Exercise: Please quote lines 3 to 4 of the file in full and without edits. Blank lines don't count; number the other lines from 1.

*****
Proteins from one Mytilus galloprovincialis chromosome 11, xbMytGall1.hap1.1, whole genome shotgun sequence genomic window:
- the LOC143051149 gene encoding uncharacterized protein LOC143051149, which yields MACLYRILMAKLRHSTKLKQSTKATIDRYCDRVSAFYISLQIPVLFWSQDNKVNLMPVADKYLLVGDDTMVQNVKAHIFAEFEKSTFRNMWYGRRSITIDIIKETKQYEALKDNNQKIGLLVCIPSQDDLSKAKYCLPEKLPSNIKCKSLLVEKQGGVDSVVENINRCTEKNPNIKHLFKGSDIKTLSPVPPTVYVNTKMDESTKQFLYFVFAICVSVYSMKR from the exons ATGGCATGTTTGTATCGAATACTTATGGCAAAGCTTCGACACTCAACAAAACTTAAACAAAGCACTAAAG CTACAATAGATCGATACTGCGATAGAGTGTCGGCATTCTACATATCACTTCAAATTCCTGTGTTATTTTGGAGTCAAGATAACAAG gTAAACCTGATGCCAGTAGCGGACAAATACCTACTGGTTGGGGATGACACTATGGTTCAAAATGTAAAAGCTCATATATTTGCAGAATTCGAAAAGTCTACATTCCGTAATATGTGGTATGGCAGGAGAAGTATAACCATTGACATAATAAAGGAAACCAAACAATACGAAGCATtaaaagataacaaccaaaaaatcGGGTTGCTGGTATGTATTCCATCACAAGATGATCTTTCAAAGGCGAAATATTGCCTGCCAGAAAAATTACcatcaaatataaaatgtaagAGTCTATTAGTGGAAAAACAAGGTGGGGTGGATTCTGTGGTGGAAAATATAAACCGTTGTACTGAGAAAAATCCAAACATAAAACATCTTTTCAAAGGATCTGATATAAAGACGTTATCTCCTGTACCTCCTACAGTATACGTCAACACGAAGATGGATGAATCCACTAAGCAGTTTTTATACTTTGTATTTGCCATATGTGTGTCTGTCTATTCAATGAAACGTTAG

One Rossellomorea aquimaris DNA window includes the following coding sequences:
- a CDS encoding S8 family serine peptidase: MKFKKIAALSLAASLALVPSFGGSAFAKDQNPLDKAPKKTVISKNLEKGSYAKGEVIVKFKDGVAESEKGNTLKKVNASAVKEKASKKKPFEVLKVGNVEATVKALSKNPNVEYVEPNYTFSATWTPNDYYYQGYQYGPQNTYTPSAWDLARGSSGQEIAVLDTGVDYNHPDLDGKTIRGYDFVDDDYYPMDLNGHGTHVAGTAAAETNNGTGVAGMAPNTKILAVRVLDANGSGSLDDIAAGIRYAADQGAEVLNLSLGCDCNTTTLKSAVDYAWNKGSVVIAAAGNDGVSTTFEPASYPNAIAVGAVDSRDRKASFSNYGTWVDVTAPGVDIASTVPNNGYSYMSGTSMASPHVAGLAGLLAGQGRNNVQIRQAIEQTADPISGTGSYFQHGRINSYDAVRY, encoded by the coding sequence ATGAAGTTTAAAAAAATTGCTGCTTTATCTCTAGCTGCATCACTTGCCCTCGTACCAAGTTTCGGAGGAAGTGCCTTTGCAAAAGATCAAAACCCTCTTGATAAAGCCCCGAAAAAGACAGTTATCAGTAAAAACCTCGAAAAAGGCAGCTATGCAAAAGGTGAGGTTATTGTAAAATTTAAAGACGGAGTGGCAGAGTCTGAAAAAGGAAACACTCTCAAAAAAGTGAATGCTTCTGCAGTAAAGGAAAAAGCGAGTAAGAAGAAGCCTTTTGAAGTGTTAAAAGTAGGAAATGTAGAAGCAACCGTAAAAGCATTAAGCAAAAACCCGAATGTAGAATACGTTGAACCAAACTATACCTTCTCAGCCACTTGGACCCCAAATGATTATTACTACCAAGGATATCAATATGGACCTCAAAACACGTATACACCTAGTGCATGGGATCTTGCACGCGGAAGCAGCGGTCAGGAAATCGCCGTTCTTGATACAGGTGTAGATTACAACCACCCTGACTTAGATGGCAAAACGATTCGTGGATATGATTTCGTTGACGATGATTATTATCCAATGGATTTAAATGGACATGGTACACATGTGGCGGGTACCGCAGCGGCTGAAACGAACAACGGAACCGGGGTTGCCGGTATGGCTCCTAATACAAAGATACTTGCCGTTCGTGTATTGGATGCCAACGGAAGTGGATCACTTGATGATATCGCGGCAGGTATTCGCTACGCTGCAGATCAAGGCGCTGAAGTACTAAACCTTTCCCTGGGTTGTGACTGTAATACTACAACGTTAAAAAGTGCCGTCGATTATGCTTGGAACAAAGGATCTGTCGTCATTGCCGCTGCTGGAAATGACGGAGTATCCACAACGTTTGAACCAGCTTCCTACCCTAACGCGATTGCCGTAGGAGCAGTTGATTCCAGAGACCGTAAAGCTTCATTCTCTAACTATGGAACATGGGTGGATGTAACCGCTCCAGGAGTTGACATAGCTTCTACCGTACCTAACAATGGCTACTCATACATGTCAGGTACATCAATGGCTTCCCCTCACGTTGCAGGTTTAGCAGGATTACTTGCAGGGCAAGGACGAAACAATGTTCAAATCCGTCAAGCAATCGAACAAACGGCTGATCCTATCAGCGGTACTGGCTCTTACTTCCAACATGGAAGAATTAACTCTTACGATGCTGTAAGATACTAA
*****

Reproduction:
One Rossellomorea aquimaris DNA window includes the following coding sequences:
- a CDS encoding S8 family serine peptidase: MKFKKIAALSLAASLALVPSFGGSAFAKDQNPLDKAPKKTVISKNLEKGSYAKGEVIVKFKDGVAESEKGNTLKKVNASAVKEKASKKKPFEVLKVGNVEATVKALSKNPNVEYVEPNYTFSATWTPNDYYYQGYQYGPQNTYTPSAWDLARGSSGQEIAVLDTGVDYNHPDLDGKTIRGYDFVDDDYYPMDLNGHGTHVAGTAAAETNNGTGVAGMAPNTKILAVRVLDANGSGSLDDIAAGIRYAADQGAEVLNLSLGCDCNTTTLKSAVDYAWNKGSVVIAAAGNDGVSTTFEPASYPNAIAVGAVDSRDRKASFSNYGTWVDVTAPGVDIASTVPNNGYSYMSGTSMASPHVAGLAGLLAGQGRNNVQIRQAIEQTADPISGTGSYFQHGRINSYDAVRY, encoded by the coding sequence ATGAAGTTTAAAAAAATTGCTGCTTTATCTCTAGCTGCATCACTTGCCCTCGTACCAAGTTTCGGAGGAAGTGCCTTTGCAAAAGATCAAAACCCTCTTGATAAAGCCCCGAAAAAGACAGTTATCAGTAAAAACCTCGAAAAAGGCAGCTATGCAAAAGGTGAGGTTATTGTAAAATTTAAAGACGGAGTGGCAGAGTCTGAAAAAGGAAACACTCTCAAAAAAGTGAATGCTTCTGCAGTAAAGGAAAAAGCGAGTAAGAAGAAGCCTTTTGAAGTGTTAAAAGTAGGAAATGTAGAAGCAACCGTAAAAGCATTAAGCAAAAACCCGAATGTAGAATACGTTGAACCAAACTATACCTTCTCAGCCACTTGGACCCCAAATGATTATTACTACCAAGGATATCAATATGGACCTCAAAACACGTATACACCTAGTGCATGGGATCTTGCACGCGGAAGCAGCGGTCAGGAAATCGCCGTTCTTGATACAGGTGTAGATTACAACCACCCTGACTTAGATGGCAAAACGATTCGTGGATATGATTTCGTTGACGATGATTATTATCCAATGGATTTAAATGGACATGGTACACATGTGGCGGGTACCGCAGCGGCTGAAACGAACAACGGAACCGGGGTTGCCGGTATGGCTCCTAATACAAAGATACTTGCCGTTCGTGTATTGGATGCCAACGGAAGTGGATCACTTGATGATATCGCGGCAGGTATTCGCTACGCTGCAGATCAAGGCGCTGAAGTACTAAACCTTTCCCTGGGTTGTGACTGTAATACTACAACGTTAAAAAGTGCCGTCGATTATGCTTGGAACAAAGGATCTGTCGTCATTGCCGCTGCTGGAAATGACGGAGTATCCACAACGTTTGAACCAGCTTCCTACCCTAACGCGATTGCCGTAGGAGCAGTTGATTCCAGAGACCGTAAAGCTTCATTCTCTAACTATGGAACATGGGTGGATGTAACCGCTCCAGGAGTTGACATAGCTTCTACCGTACCTAACAATGGCTACTCATACATGTCAGGTACATCAATGGCTTCCCCTCACGTTGCAGGTTTAGCAGGATTACTTGCAGGGCAAGGACGAAACAATGTTCAAATCCGTCAAGCAATCGAACAAACGGCTGATCCTATCAGCGGTACTGGCTCTTACTTCCAACATGGAAGAATTAACTCTTACGATGCTGTAAGATACTAA